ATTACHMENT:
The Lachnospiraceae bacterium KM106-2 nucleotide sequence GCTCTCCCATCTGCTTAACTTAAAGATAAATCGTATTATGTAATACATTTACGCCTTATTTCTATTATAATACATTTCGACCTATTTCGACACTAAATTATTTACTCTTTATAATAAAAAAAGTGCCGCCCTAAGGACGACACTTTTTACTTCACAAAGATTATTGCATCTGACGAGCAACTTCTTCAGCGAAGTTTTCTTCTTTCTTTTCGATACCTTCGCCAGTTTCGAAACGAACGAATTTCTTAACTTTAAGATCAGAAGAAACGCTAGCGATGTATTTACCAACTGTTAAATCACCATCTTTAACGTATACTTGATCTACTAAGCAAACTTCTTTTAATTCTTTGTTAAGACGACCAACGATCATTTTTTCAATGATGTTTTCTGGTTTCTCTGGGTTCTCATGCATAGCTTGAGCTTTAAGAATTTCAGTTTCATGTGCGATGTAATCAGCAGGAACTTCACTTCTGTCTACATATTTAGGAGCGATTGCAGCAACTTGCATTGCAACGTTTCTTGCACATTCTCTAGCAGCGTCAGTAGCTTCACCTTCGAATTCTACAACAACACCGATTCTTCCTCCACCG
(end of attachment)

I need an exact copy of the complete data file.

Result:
The Lachnospiraceae bacterium KM106-2 nucleotide sequence GCTCTCCCATCTGCTTAACTTAAAGATAAATCGTATTATGTAATACATTTACGCCTTATTTCTATTATAATACATTTCGACCTATTTCGACACTAAATTATTTACTCTTTATAATAAAAAAAGTGCCGCCCTAAGGACGACACTTTTTACTTCACAAAGATTATTGCATCTGACGAGCAACTTCTTCAGCGAAGTTTTCTTCTTTCTTTTCGATACCTTCGCCAGTTTCGAAACGAACGAATTTCTTAACTTTAAGATCAGAAGAAACGCTAGCGATGTATTTACCAACTGTTAAATCACCATCTTTAACGTATACTTGATCTACTAAGCAAACTTCTTTTAATTCTTTGTTAAGACGACCAACGATCATTTTTTCAATGATGTTTTCTGGTTTCTCTGGGTTCTCATGCATAGCTTGAGCTTTAAGAATTTCAGTTTCATGTGCGATGTAATCAGCAGGAACTTCACTTCTGTCTACATATTTAGGAGCGATTGCAGCAACTTGCATTGCAACGTTTCTTGCACATTCTCTAGCAGCGTCAGTAGCTTCACCTTCGAATTCTACAACAACACCGATTCTTCCTCCACCG